Early-release inmate that state couldn't find popped up on Google for Chicago arrest
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At least 500 more Nebraska felons were set to be released from state custody too soon, in addition to hundreds released early due to previously discovered sentence miscalculations, prison officials disclosed Saturday afternoon.
And that may be the tip of the iceberg; an additional 800 sentences will be reviewed in the coming weeks to see if they, too, have to be adjusted.
It’s too soon to say if any additional former prisoners will have to be returned to state custody, prison spokesman James Foster said Saturday. But because the amount of time being added for the latest group is relatively small — a day to six months, so far — chances are slim.
“I don’t want to say that they couldn’t come back, but since we’re dealing with a lesser amount of time, it’s less likely,” Foster said Saturday.
The new type of miscalculation was discovered during a state review of all sentences and release dates conducted in the wake of a scandal disclosed in June by The World-Herald.
The problem came about because of the way good time was awarded to parolees who had parole revoked, and were returned to prison.
Under state guidelines, well-behaved parolees’ sentences are reduced by 10 days for every month they successfully serve on parole. But parole violators should forfeit the 10 days extra credit, Nebraska Attorney General Jon Bruning concluded after questions were raised by Corrections staff.
That had not been the practice in the Department of Corrections.
In the wake of Bruning’s ruling, though, Corrections officials have adjusted the sentences of about 425 incarcerated inmates and 80 more inmates who were on parole.
The department issued a press release Saturday explaining the discovery after The World-Herald had inquired earlier last week about parole miscalculations.
Two prisoners who had time added as a result of Bruning’s ruling had been placed in Corrections Director Mike Kenney’s Temporary Alternative Placement program in September.
The program, which some lawmakers have said was illegal, allowed prisoners to stay at home, rather than return to prison.
Kenney admitted to a legislative committee this month that he went ahead with the program after three attorneys told him it was illegal.
Bruning has since said he’s not sure whether the program is legal or illegal.
The new type of miscalculation comes on top of 750 miscalculated sentences disclosed earlier. Those sentences all included mandatory minimum terms, which are applied to the worst crimes. Gun criminals, repeat offenders, sex offenders and drug dealers are all unable to earn good time on the mandatory minimum portion of their sentences.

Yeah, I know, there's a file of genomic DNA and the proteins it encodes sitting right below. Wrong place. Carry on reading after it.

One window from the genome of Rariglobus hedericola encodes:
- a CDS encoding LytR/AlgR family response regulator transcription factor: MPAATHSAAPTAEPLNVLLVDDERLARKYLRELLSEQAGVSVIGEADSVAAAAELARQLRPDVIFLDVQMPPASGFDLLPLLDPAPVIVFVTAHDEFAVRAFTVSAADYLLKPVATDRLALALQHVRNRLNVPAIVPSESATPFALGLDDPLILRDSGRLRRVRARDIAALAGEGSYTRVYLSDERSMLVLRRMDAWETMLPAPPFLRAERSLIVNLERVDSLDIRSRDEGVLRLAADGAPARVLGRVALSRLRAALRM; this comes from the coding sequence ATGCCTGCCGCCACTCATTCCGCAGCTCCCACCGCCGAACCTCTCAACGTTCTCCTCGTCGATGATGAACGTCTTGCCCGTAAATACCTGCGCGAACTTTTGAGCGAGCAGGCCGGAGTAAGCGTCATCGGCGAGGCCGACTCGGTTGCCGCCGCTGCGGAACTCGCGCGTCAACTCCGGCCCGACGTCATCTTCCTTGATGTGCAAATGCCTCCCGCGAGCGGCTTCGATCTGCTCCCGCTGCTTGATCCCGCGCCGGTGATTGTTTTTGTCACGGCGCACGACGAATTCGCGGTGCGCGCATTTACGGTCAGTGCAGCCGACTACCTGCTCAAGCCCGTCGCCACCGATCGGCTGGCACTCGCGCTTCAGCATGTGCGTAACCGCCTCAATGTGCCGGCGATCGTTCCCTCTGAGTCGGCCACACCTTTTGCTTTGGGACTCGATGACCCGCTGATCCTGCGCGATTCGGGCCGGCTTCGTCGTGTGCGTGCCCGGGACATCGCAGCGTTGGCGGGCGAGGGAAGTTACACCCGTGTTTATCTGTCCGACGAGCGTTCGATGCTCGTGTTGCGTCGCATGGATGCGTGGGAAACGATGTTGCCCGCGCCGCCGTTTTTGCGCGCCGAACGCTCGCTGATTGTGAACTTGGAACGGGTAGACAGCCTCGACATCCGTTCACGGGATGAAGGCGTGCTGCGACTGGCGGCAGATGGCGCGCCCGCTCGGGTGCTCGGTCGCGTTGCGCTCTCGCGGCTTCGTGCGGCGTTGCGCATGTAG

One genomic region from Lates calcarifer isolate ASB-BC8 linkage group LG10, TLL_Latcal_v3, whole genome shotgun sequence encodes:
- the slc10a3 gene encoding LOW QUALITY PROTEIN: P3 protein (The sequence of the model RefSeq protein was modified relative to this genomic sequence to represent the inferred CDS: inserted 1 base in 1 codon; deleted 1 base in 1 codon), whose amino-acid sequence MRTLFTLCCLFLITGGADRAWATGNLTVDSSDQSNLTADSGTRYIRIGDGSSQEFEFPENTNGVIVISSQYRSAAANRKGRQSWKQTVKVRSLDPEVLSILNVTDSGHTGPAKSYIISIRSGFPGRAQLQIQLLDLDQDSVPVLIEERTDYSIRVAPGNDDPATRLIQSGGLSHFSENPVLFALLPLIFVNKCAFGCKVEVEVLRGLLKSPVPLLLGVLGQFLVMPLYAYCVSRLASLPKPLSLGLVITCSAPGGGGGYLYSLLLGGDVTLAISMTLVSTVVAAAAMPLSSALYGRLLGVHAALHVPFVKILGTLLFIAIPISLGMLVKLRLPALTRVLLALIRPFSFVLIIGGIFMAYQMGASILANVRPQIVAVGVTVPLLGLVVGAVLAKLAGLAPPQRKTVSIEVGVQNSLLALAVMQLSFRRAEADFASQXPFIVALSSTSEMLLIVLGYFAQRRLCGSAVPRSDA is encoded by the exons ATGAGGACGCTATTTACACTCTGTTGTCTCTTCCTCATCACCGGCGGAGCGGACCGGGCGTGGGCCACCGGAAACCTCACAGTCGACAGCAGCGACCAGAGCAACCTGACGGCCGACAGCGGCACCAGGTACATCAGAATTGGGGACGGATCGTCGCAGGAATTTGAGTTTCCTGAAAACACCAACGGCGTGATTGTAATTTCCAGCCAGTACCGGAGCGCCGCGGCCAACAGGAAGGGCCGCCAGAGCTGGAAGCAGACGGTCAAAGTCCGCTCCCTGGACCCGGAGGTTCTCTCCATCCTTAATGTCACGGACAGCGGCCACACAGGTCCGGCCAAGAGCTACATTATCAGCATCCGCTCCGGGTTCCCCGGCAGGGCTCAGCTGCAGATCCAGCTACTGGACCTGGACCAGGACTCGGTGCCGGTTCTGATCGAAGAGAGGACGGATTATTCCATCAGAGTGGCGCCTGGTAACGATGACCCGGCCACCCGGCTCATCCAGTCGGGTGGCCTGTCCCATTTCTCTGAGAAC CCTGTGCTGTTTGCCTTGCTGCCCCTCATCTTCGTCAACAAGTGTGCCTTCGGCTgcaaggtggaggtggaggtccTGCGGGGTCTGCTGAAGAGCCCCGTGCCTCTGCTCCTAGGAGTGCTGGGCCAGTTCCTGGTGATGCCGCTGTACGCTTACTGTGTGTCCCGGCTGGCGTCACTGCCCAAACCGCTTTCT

As a result of those recalculations, about 15 felons were returned to prison. Several more had their parole extended or were placed in the re-entry furlough program.
The furlough program is a kind of pre-parole parole that lets prisoners remain officially in prison custody while living outside prison walls.
But Kenney could not get approval from the Parole Board or county attorneys to place a handful of the felons on furlough. These were inmates who had six months or less to serve, under the state’s interpretation of the law.
Rather than seek to round up those prisoners, Kenney created TAP. The program required prisoners to wear an ankle monitoring bracelet and report to a parole officer twice a week, he said.
Three prisoners, whose release dates were incorrectly calculated because of mandatory minimum issues, were placed in TAP on July 31 and Aug. 1.
On Sept. 23, Kenney turned to the program again for two prisoners affected by the parole miscalculations. The state considered their sentences complete as of Oct. 5 and Oct. 22.
Kenney has said TAP was a one-time program.
“As of October 22, 2014, there are no inmates remaining on TAP nor will there be in the future,” he wrote in a letter to the Legislature’s prison investigative committee.
Foster could not say Saturday why only two of the hundreds of inmates affected by the new problem were placed in TAP.
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